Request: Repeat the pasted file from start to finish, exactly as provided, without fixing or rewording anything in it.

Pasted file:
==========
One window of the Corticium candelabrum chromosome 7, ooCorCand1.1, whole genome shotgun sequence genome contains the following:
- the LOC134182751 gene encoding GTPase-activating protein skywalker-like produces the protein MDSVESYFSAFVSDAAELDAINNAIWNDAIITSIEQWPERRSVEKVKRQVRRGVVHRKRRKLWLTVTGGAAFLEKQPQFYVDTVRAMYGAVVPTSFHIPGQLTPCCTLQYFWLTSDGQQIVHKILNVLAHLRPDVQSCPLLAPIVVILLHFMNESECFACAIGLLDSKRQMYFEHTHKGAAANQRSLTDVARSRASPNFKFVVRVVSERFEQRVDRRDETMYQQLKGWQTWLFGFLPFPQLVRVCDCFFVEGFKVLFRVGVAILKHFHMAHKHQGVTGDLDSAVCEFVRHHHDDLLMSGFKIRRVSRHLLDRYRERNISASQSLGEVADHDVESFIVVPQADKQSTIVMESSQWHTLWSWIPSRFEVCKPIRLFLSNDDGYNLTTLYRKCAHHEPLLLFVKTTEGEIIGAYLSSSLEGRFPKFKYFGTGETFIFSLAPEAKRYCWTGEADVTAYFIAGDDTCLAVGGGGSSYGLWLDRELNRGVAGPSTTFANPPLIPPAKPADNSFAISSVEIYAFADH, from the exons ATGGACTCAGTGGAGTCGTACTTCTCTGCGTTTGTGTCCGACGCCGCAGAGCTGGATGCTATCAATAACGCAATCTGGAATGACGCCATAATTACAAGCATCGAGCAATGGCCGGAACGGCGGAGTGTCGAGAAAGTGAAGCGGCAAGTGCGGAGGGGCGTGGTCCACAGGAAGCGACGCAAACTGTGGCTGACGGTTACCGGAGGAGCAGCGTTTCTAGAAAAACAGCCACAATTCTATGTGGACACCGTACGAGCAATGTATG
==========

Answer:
One window of the Corticium candelabrum chromosome 7, ooCorCand1.1, whole genome shotgun sequence genome contains the following:
- the LOC134182751 gene encoding GTPase-activating protein skywalker-like produces the protein MDSVESYFSAFVSDAAELDAINNAIWNDAIITSIEQWPERRSVEKVKRQVRRGVVHRKRRKLWLTVTGGAAFLEKQPQFYVDTVRAMYGAVVPTSFHIPGQLTPCCTLQYFWLTSDGQQIVHKILNVLAHLRPDVQSCPLLAPIVVILLHFMNESECFACAIGLLDSKRQMYFEHTHKGAAANQRSLTDVARSRASPNFKFVVRVVSERFEQRVDRRDETMYQQLKGWQTWLFGFLPFPQLVRVCDCFFVEGFKVLFRVGVAILKHFHMAHKHQGVTGDLDSAVCEFVRHHHDDLLMSGFKIRRVSRHLLDRYRERNISASQSLGEVADHDVESFIVVPQADKQSTIVMESSQWHTLWSWIPSRFEVCKPIRLFLSNDDGYNLTTLYRKCAHHEPLLLFVKTTEGEIIGAYLSSSLEGRFPKFKYFGTGETFIFSLAPEAKRYCWTGEADVTAYFIAGDDTCLAVGGGGSSYGLWLDRELNRGVAGPSTTFANPPLIPPAKPADNSFAISSVEIYAFADH, from the exons ATGGACTCAGTGGAGTCGTACTTCTCTGCGTTTGTGTCCGACGCCGCAGAGCTGGATGCTATCAATAACGCAATCTGGAATGACGCCATAATTACAAGCATCGAGCAATGGCCGGAACGGCGGAGTGTCGAGAAAGTGAAGCGGCAAGTGCGGAGGGGCGTGGTCCACAGGAAGCGACGCAAACTGTGGCTGACGGTTACCGGAGGAGCAGCGTTTCTAGAAAAACAGCCACAATTCTATGTGGACACCGTACGAGCAATGTATG